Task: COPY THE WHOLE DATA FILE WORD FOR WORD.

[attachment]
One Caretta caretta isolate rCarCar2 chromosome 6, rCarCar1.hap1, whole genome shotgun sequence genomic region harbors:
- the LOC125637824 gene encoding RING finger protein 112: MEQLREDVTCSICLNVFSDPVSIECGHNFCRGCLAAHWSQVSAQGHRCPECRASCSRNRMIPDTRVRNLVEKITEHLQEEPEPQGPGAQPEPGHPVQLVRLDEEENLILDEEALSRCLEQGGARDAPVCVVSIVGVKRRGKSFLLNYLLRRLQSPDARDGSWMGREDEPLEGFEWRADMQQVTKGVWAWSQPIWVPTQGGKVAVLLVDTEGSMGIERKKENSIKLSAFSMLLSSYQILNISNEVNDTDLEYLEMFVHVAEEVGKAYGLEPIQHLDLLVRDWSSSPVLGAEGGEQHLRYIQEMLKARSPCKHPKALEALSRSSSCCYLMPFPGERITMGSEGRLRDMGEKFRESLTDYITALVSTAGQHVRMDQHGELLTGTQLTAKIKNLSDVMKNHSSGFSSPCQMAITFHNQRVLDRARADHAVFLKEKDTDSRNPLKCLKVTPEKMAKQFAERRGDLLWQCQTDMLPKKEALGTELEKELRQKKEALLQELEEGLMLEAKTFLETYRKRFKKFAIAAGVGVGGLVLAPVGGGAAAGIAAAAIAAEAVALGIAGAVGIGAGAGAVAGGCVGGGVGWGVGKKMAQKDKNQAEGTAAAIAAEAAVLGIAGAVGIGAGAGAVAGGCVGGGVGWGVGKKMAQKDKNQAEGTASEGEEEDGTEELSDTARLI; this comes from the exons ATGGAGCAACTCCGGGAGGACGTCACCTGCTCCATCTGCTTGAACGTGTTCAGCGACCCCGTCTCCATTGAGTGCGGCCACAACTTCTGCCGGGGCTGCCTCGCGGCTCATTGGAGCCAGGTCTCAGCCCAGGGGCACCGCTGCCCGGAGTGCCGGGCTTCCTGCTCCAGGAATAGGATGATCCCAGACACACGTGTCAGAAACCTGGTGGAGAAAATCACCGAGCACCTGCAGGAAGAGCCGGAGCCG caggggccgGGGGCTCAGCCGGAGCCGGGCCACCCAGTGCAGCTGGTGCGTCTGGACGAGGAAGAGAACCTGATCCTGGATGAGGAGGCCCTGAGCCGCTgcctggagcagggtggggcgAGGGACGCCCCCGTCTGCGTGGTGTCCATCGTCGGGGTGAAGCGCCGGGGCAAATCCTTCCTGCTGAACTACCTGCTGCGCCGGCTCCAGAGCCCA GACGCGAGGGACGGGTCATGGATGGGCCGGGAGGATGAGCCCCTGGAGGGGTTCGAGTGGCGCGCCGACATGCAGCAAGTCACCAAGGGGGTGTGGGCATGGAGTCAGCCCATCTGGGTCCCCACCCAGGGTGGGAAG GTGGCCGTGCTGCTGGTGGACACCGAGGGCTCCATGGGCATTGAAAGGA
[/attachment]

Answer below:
One Caretta caretta isolate rCarCar2 chromosome 6, rCarCar1.hap1, whole genome shotgun sequence genomic region harbors:
- the LOC125637824 gene encoding RING finger protein 112: MEQLREDVTCSICLNVFSDPVSIECGHNFCRGCLAAHWSQVSAQGHRCPECRASCSRNRMIPDTRVRNLVEKITEHLQEEPEPQGPGAQPEPGHPVQLVRLDEEENLILDEEALSRCLEQGGARDAPVCVVSIVGVKRRGKSFLLNYLLRRLQSPDARDGSWMGREDEPLEGFEWRADMQQVTKGVWAWSQPIWVPTQGGKVAVLLVDTEGSMGIERKKENSIKLSAFSMLLSSYQILNISNEVNDTDLEYLEMFVHVAEEVGKAYGLEPIQHLDLLVRDWSSSPVLGAEGGEQHLRYIQEMLKARSPCKHPKALEALSRSSSCCYLMPFPGERITMGSEGRLRDMGEKFRESLTDYITALVSTAGQHVRMDQHGELLTGTQLTAKIKNLSDVMKNHSSGFSSPCQMAITFHNQRVLDRARADHAVFLKEKDTDSRNPLKCLKVTPEKMAKQFAERRGDLLWQCQTDMLPKKEALGTELEKELRQKKEALLQELEEGLMLEAKTFLETYRKRFKKFAIAAGVGVGGLVLAPVGGGAAAGIAAAAIAAEAVALGIAGAVGIGAGAGAVAGGCVGGGVGWGVGKKMAQKDKNQAEGTAAAIAAEAAVLGIAGAVGIGAGAGAVAGGCVGGGVGWGVGKKMAQKDKNQAEGTASEGEEEDGTEELSDTARLI; this comes from the exons ATGGAGCAACTCCGGGAGGACGTCACCTGCTCCATCTGCTTGAACGTGTTCAGCGACCCCGTCTCCATTGAGTGCGGCCACAACTTCTGCCGGGGCTGCCTCGCGGCTCATTGGAGCCAGGTCTCAGCCCAGGGGCACCGCTGCCCGGAGTGCCGGGCTTCCTGCTCCAGGAATAGGATGATCCCAGACACACGTGTCAGAAACCTGGTGGAGAAAATCACCGAGCACCTGCAGGAAGAGCCGGAGCCG caggggccgGGGGCTCAGCCGGAGCCGGGCCACCCAGTGCAGCTGGTGCGTCTGGACGAGGAAGAGAACCTGATCCTGGATGAGGAGGCCCTGAGCCGCTgcctggagcagggtggggcgAGGGACGCCCCCGTCTGCGTGGTGTCCATCGTCGGGGTGAAGCGCCGGGGCAAATCCTTCCTGCTGAACTACCTGCTGCGCCGGCTCCAGAGCCCA GACGCGAGGGACGGGTCATGGATGGGCCGGGAGGATGAGCCCCTGGAGGGGTTCGAGTGGCGCGCCGACATGCAGCAAGTCACCAAGGGGGTGTGGGCATGGAGTCAGCCCATCTGGGTCCCCACCCAGGGTGGGAAG GTGGCCGTGCTGCTGGTGGACACCGAGGGCTCCATGGGCATTGAAAGGA